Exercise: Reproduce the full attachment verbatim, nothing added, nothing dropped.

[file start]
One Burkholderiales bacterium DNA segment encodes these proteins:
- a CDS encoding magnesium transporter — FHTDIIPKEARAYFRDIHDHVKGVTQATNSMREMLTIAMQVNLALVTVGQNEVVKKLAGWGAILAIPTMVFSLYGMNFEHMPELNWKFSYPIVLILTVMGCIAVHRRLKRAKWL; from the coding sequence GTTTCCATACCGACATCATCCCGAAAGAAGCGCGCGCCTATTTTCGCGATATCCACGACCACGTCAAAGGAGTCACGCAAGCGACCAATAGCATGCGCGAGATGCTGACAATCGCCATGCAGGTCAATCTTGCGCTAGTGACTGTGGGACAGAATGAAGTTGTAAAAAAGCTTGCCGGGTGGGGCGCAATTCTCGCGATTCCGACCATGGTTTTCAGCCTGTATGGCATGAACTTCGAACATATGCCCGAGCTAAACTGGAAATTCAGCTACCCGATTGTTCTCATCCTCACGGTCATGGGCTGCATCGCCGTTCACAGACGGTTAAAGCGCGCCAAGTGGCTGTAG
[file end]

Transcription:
One Burkholderiales bacterium DNA segment encodes these proteins:
- a CDS encoding magnesium transporter — FHTDIIPKEARAYFRDIHDHVKGVTQATNSMREMLTIAMQVNLALVTVGQNEVVKKLAGWGAILAIPTMVFSLYGMNFEHMPELNWKFSYPIVLILTVMGCIAVHRRLKRAKWL; from the coding sequence GTTTCCATACCGACATCATCCCGAAAGAAGCGCGCGCCTATTTTCGCGATATCCACGACCACGTCAAAGGAGTCACGCAAGCGACCAATAGCATGCGCGAGATGCTGACAATCGCCATGCAGGTCAATCTTGCGCTAGTGACTGTGGGACAGAATGAAGTTGTAAAAAAGCTTGCCGGGTGGGGCGCAATTCTCGCGATTCCGACCATGGTTTTCAGCCTGTATGGCATGAACTTCGAACATATGCCCGAGCTAAACTGGAAATTCAGCTACCCGATTGTTCTCATCCTCACGGTCATGGGCTGCATCGCCGTTCACAGACGGTTAAAGCGCGCCAAGTGGCTGTAG